The music industry is being urged to cut down on the amount of free music available for download because it is believed they are not maximising the opportunities afforded by subscription services.
Growth in paid online music downloads slowed down to just 3 percent in the US last year, and the trend is expected to spread to other countries before long, hindering the growth of music subscription services.
Ovum, an independent telecoms analyst, says subscription music services could boost revenues of the digital industry by more than 60 percent from 2011 – 2015, topping $20 billion by 2015.
Ovum analyst Mark Little said: “Digital music will experience what might appear to be healthy growth over the next five years, but there is a danger that this could mask the fact that the industry is not maximising revenue potential.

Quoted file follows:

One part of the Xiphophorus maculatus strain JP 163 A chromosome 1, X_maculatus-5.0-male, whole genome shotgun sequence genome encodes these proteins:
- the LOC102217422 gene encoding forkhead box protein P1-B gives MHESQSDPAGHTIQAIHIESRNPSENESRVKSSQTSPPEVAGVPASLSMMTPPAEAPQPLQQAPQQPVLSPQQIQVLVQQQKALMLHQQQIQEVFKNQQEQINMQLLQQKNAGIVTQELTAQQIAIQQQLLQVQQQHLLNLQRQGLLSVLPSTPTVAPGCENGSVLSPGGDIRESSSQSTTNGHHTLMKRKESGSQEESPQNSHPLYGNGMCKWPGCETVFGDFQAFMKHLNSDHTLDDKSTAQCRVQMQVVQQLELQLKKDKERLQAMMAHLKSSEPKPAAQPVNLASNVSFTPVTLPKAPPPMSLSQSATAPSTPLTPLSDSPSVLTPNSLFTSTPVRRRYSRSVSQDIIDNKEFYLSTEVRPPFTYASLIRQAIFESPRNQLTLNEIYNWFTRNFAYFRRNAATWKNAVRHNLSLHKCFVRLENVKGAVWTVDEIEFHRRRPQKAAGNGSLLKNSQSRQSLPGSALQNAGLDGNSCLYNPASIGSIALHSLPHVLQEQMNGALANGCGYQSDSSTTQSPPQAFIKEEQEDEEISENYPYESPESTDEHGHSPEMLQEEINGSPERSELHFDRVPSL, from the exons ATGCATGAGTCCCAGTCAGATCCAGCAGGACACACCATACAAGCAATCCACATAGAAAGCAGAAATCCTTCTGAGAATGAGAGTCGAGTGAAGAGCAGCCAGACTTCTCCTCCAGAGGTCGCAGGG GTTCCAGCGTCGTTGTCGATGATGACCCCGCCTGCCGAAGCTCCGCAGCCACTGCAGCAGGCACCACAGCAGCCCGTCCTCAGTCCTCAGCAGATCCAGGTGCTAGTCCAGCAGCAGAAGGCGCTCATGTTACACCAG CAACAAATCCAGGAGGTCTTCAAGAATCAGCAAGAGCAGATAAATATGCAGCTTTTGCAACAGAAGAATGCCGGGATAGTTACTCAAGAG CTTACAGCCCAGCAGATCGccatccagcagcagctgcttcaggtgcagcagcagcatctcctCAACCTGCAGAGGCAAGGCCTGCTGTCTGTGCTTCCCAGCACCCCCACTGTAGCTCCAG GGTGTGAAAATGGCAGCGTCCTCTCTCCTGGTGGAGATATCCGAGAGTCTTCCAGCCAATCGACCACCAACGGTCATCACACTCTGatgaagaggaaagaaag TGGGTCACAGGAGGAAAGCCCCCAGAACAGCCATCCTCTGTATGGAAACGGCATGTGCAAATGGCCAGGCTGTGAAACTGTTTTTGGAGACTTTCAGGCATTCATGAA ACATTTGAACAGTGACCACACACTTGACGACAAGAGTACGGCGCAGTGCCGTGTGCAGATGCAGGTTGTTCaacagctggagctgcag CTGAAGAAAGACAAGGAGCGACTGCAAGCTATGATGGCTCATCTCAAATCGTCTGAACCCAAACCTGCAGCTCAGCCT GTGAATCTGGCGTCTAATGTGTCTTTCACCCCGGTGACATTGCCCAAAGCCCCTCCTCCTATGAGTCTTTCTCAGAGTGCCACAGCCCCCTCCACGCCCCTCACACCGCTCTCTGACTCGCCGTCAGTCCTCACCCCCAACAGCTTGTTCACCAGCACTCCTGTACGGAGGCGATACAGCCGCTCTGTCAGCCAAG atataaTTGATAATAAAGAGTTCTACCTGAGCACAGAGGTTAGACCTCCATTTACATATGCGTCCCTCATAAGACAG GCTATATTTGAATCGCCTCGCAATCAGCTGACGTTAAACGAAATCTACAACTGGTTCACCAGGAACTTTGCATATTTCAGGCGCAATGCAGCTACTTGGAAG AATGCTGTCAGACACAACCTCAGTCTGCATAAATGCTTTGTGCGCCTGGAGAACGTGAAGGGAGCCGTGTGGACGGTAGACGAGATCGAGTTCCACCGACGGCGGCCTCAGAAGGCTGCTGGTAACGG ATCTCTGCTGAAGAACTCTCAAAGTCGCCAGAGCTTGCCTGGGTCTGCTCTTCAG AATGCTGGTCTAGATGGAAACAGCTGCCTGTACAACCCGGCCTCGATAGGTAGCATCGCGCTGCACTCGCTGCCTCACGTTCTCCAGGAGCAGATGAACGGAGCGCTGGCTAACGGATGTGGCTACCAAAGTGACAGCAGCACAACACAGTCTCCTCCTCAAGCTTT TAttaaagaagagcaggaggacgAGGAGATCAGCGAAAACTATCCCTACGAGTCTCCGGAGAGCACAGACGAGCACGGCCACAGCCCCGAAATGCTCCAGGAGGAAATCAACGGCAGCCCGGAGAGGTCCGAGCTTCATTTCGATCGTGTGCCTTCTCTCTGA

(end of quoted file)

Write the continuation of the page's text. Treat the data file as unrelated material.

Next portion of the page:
“There is too much free music available in the digital economy and not just the illegal kind. Free Internet radio such as Pandora or Grooveshark, and freemium on-demand music services such as Spotify, are offering free music without maximising advertising or premium subscription revenues for themselves or the industry.”
Ovum’s predicts that globally, revenues from music subscription services will grow rapidly, as consumers recognise the benefits of being able to access millions of streamed songs for the price of a CD every month rather than owning individual downloads.
Subscription growth will also be driven by technology giants Apple and Google, which are all expected to launch digital music subscription services this year. Sony has already ventured into the sector with its Qriocity service.